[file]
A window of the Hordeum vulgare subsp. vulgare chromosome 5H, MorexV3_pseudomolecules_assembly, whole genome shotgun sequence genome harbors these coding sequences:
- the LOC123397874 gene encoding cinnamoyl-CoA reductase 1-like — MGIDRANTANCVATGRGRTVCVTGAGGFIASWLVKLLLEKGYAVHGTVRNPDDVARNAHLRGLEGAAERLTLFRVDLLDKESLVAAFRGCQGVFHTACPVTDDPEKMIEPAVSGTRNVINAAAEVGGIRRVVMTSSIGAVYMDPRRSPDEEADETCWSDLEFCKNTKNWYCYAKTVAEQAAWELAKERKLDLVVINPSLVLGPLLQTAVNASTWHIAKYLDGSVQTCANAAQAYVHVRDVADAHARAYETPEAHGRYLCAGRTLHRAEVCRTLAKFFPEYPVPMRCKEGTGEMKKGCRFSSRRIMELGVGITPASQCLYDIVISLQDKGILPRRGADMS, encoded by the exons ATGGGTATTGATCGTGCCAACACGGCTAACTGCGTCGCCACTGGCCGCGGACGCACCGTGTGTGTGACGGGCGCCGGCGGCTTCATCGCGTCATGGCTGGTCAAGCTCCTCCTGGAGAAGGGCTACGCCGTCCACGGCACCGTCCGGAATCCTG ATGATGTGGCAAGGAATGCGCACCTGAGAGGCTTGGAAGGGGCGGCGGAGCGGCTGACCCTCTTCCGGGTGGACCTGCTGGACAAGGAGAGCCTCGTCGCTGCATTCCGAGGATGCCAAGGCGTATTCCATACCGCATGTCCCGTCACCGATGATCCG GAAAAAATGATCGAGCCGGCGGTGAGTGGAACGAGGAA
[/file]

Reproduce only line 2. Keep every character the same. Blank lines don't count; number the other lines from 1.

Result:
- the LOC123397874 gene encoding cinnamoyl-CoA reductase 1-like — MGIDRANTANCVATGRGRTVCVTGAGGFIASWLVKLLLEKGYAVHGTVRNPDDVARNAHLRGLEGAAERLTLFRVDLLDKESLVAAFRGCQGVFHTACPVTDDPEKMIEPAVSGTRNVINAAAEVGGIRRVVMTSSIGAVYMDPRRSPDEEADETCWSDLEFCKNTKNWYCYAKTVAEQAAWELAKERKLDLVVINPSLVLGPLLQTAVNASTWHIAKYLDGSVQTCANAAQAYVHVRDVADAHARAYETPEAHGRYLCAGRTLHRAEVCRTLAKFFPEYPVPMRCKEGTGEMKKGCRFSSRRIMELGVGITPASQCLYDIVISLQDKGILPRRGADMS, encoded by the exons ATGGGTATTGATCGTGCCAACACGGCTAACTGCGTCGCCACTGGCCGCGGACGCACCGTGTGTGTGACGGGCGCCGGCGGCTTCATCGCGTCATGGCTGGTCAAGCTCCTCCTGGAGAAGGGCTACGCCGTCCACGGCACCGTCCGGAATCCTG ATGATGTGGCAAGGAATGCGCACCTGAGAGGCTTGGAAGGGGCGGCGGAGCGGCTGACCCTCTTCCGGGTGGACCTGCTGGACAAGGAGAGCCTCGTCGCTGCATTCCGAGGATGCCAAGGCGTATTCCATACCGCATGTCCCGTCACCGATGATCCG GAAAAAATGATCGAGCCGGCGGTGAGTGGAACGAGGAA